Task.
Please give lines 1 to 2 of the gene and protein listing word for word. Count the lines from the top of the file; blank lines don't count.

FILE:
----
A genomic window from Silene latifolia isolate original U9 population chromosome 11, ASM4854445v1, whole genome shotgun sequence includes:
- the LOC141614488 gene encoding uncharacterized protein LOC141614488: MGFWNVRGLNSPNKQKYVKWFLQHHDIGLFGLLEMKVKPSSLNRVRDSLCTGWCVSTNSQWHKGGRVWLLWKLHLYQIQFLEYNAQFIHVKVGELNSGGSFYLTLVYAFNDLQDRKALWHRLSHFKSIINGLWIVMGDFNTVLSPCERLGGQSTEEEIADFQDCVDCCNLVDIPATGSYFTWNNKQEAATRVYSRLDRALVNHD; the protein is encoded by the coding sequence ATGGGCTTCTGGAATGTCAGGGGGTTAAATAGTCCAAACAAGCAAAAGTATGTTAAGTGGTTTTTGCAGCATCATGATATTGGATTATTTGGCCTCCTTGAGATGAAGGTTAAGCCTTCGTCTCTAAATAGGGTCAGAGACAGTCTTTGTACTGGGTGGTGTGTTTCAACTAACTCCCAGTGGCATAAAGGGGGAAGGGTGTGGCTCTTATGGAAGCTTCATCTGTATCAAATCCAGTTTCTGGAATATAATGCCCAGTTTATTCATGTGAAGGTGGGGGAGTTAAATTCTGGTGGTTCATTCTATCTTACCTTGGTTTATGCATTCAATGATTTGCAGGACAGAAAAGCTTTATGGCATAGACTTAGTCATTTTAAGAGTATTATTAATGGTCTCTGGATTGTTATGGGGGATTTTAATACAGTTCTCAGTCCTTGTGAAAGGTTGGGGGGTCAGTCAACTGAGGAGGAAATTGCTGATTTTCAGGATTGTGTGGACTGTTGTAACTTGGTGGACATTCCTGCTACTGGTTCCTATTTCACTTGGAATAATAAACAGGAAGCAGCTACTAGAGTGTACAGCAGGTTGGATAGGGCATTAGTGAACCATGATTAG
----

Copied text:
A genomic window from Silene latifolia isolate original U9 population chromosome 11, ASM4854445v1, whole genome shotgun sequence includes:
- the LOC141614488 gene encoding uncharacterized protein LOC141614488: MGFWNVRGLNSPNKQKYVKWFLQHHDIGLFGLLEMKVKPSSLNRVRDSLCTGWCVSTNSQWHKGGRVWLLWKLHLYQIQFLEYNAQFIHVKVGELNSGGSFYLTLVYAFNDLQDRKALWHRLSHFKSIINGLWIVMGDFNTVLSPCERLGGQSTEEEIADFQDCVDCCNLVDIPATGSYFTWNNKQEAATRVYSRLDRALVNHD; the protein is encoded by the coding sequence ATGGGCTTCTGGAATGTCAGGGGGTTAAATAGTCCAAACAAGCAAAAGTATGTTAAGTGGTTTTTGCAGCATCATGATATTGGATTATTTGGCCTCCTTGAGATGAAGGTTAAGCCTTCGTCTCTAAATAGGGTCAGAGACAGTCTTTGTACTGGGTGGTGTGTTTCAACTAACTCCCAGTGGCATAAAGGGGGAAGGGTGTGGCTCTTATGGAAGCTTCATCTGTATCAAATCCAGTTTCTGGAATATAATGCCCAGTTTATTCATGTGAAGGTGGGGGAGTTAAATTCTGGTGGTTCATTCTATCTTACCTTGGTTTATGCATTCAATGATTTGCAGGACAGAAAAGCTTTATGGCATAGACTTAGTCATTTTAAGAGTATTATTAATGGTCTCTGGATTGTTATGGGGGATTTTAATACAGTTCTCAGTCCTTGTGAAAGGTTGGGGGGTCAGTCAACTGAGGAGGAAATTGCTGATTTTCAGGATTGTGTGGACTGTTGTAACTTGGTGGACATTCCTGCTACTGGTTCCTATTTCACTTGGAATAATAAACAGGAAGCAGCTACTAGAGTGTACAGCAGGTTGGATAGGGCATTAGTGAACCATGATTAG